U.S. Supreme Court Adopts a “Fair Reading” Standard for FLSA Exemptions
April 5, 2018
by Jennifer R. Yee and Joshua R. Woodard
On April 2, 2018, the U.S. Supreme Court issued its highly anticipated ruling in Encino Motorcars, LLC v. Navarro.1 Marking the second time the case was heard by the Supreme Court, the Court held that automobile dealership service advisors are exempt from the overtime requirement under the Fair Labor Standards Act (FLSA). In so holding, the Supreme Court rejected the longstanding principle that courts construe FLSA exemptions narrowly and, instead, adopted a “fair reading” standard.
In one of the FLSA’s lesser-known provisions, the law exempts from the overtime requirement “any salesman, partsman, or mechanic primarily engaged in selling or servicing automobiles, trucks, or farm implements, if he is employed by a nonmanufacturing establishment primarily engaged in the business of selling such vehicles or implements to ultimate purchasers[.]”2
In the 1970s, the U.S. Department of Labor (DOL) interpreted this exemption as not being applicable to “service advisors.” The courts took a different view and, as a result, the DOL followed suit and similarly opined that the position was exempt. The DOL’s position on this issue remained consistent from 1978 to 2011.3 In 2011, the DOL reversed course (again) and issued a regulation stating that service advisors were not “salesmen” and thus were not within the scope of the overtime exemption.4 Based upon the DOL’s position reversal, service advisors sued a Los Angeles-area car dealership and asserted they were nonexempt and entitled to overtime. The Supreme Court ruled that the DOL’s 2011 regulation was invalid and entitled to no deference and remanded the case to the Ninth Circuit for further consideration. On remand, the Ninth Circuit held that the service advisors were nonexempt and entitled to overtime. The car dealership appealed, the case went back to the Supreme Court, and the Court issued its recent opinion.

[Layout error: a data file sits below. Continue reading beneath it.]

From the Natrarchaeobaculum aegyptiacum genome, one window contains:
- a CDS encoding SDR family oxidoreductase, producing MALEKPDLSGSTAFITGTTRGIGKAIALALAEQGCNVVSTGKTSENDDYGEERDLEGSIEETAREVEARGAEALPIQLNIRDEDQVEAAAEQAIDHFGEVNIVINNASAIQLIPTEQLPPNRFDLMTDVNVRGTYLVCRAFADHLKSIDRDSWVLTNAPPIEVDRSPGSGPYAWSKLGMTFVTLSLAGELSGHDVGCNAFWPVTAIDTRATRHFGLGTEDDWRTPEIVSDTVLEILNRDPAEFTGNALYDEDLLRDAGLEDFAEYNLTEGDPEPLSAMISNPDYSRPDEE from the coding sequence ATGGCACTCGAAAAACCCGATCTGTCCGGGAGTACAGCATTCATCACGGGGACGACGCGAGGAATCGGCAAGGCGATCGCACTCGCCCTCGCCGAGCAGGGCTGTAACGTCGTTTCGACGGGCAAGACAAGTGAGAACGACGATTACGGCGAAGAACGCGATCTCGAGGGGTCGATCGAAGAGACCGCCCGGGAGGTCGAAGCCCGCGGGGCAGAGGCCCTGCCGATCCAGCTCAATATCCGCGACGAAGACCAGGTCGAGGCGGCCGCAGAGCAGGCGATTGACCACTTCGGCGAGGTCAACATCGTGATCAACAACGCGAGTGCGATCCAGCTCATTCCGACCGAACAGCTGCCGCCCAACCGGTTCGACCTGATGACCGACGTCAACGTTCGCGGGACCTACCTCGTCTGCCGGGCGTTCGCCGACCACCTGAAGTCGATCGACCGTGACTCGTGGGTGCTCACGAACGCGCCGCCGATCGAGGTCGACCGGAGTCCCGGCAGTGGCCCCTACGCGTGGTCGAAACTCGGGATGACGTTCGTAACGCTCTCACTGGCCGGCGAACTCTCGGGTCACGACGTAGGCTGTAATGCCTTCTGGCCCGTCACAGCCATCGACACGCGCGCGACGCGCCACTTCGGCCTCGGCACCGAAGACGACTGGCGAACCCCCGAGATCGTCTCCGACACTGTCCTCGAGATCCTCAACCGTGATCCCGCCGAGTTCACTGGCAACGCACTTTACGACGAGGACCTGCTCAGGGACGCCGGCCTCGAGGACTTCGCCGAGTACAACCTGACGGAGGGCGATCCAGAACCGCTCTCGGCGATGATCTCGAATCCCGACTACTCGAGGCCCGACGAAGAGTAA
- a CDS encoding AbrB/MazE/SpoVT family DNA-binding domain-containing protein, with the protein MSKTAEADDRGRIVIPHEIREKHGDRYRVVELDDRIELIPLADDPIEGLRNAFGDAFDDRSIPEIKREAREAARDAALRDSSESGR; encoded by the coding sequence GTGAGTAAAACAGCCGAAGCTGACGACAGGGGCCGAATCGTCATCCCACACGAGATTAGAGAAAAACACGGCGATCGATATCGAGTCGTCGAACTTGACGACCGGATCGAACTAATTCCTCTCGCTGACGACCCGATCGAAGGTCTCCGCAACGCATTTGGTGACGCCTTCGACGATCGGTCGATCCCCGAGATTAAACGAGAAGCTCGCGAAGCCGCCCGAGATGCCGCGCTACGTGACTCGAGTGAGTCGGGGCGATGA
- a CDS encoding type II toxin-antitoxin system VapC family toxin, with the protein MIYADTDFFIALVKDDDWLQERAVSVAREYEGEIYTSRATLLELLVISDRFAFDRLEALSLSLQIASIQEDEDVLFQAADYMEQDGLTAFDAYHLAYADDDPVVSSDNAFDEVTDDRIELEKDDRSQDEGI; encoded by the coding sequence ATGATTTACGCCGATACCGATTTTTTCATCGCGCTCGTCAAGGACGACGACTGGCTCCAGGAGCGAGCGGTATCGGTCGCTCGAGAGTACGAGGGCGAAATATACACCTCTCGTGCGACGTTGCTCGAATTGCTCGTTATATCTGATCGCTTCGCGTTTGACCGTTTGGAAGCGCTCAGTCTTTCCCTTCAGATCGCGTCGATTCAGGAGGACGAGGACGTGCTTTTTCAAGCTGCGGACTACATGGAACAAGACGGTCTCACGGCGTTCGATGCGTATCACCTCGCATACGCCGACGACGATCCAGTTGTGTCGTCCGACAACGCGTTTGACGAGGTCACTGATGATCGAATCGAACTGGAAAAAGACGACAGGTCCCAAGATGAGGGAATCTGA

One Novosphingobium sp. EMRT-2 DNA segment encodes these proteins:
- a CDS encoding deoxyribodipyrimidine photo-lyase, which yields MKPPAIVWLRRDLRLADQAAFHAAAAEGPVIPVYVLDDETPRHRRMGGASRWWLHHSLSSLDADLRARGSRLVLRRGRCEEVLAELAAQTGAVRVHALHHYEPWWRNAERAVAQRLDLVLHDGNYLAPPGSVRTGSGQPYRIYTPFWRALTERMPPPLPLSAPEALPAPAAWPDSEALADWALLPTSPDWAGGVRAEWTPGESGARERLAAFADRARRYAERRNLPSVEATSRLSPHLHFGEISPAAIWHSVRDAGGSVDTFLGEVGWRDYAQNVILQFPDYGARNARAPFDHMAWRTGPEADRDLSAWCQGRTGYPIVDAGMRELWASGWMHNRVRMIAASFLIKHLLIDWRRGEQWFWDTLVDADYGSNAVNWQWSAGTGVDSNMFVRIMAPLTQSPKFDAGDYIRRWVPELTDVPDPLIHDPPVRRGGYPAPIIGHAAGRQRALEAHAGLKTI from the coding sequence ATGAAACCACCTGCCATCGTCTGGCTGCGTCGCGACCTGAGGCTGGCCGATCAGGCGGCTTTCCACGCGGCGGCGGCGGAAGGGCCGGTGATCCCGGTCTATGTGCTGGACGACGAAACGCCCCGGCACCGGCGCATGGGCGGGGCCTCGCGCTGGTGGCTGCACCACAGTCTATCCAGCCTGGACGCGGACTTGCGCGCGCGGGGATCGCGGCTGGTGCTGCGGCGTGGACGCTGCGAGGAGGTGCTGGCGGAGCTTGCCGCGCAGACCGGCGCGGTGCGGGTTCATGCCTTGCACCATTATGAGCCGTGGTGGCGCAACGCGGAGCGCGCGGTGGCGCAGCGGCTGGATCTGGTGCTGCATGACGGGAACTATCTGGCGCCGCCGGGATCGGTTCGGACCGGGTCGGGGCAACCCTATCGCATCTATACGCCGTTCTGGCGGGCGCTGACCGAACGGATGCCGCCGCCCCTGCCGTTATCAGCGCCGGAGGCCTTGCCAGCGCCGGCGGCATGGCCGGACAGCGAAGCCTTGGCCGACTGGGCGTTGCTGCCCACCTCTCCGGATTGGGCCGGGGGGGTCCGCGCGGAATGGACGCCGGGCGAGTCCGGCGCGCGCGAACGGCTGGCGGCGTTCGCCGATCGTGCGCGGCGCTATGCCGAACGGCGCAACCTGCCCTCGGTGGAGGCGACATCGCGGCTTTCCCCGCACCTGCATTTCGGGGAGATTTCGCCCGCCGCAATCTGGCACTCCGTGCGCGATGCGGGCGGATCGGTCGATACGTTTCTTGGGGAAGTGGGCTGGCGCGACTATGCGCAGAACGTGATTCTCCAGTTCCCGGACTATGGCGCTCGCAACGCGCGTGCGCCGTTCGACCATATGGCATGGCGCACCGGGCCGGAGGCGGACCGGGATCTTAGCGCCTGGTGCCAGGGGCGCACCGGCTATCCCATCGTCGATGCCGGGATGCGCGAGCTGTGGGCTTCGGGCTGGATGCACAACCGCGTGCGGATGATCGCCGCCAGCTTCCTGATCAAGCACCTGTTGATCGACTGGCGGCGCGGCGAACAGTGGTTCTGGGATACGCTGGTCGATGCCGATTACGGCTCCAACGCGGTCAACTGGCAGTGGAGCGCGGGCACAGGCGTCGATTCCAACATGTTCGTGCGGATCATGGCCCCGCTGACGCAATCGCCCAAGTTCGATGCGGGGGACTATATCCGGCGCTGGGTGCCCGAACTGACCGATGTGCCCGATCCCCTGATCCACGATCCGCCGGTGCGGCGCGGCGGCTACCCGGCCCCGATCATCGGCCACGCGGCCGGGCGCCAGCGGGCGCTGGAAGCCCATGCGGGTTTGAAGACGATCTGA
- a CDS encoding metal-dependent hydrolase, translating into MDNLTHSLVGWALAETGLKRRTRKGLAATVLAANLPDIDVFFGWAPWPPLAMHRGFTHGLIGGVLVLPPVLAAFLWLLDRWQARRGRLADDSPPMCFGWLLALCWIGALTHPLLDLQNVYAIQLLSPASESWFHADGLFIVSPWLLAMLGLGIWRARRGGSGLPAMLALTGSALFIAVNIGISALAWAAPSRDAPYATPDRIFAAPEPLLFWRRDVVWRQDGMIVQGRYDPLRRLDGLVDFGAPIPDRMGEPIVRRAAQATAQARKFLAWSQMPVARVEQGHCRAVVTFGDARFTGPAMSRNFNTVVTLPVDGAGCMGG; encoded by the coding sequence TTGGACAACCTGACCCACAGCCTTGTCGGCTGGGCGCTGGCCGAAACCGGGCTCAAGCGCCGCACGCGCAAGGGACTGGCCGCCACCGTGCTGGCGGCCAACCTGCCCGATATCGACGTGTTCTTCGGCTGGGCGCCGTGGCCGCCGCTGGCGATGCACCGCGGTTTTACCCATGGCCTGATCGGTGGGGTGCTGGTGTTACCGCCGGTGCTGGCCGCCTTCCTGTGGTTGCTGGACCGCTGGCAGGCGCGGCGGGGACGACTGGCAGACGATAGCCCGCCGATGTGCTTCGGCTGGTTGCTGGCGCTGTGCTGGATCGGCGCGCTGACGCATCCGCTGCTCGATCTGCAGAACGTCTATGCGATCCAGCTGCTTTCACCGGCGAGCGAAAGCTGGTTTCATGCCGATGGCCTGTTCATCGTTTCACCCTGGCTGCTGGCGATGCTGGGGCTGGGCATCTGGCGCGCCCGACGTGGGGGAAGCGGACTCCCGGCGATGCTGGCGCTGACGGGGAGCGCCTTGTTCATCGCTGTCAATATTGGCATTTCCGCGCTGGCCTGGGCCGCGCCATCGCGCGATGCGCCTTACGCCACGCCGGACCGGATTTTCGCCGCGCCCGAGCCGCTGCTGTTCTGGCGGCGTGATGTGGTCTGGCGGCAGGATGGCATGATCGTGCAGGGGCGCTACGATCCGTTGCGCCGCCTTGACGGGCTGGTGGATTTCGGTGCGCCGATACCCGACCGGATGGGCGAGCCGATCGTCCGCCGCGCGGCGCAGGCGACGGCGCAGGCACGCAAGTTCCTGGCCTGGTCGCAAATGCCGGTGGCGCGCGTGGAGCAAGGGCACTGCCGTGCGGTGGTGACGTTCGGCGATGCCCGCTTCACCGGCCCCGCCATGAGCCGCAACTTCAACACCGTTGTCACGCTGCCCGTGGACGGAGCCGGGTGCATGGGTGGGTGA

The Supreme Court’s Opinion and Rejection of Narrow Construction Rule
The Supreme Court held that “[b]ecause service advisors are ‘salesm[e]n . . . primarily engaged in . . . servicing automobiles,’ they are exempt from the FLSA’s overtime-pay requirement.”5 Writing for the 5-4 majority, Justice Thomas rejected the longstanding “narrow construction” principle for FLSA exemptions:
The Ninth Circuit … invoked the principle that exemptions to the FLSA should be construed narrowly. [Citation omitted]. We reject this principle as a useful guidepost for interpreting the FLSA. Because the FLSA gives no “textual indication” that its exemptions should be construed narrowly, “there is no reason to give [the exemptions] anything other than a fair (rather than a ‘narrow’) interpretation.”6
The prior standard effectively provided that, in cases where there was a “tie” over whether an exemption should apply, the tie would usually break in the favor of the employee. While it is unclear how courts will apply the new “fair reading” standard, it very likely will shift the classification analysis and bolster employers’ positions on FLSA exemption arguments.
What the Opinion Means for Employers
Regarding the issue presented, Encino Motorcars affects car dealerships by concluding that service advisors are exempt from the FLSA’s overtime requirement. However, the Supreme Court’s ruling is not so limited. The opinion is significant for all employers governed by the FLSA. Indeed, the Supreme Court’s rejection of the “narrow construction” and adoption of the “fair reading” rule likely will result in a lesser burden for employers claiming that an FLSA exemption applies, and likely will create more parity in the arguments between such employers and those employees who seek the FLSA’s overtime protections.
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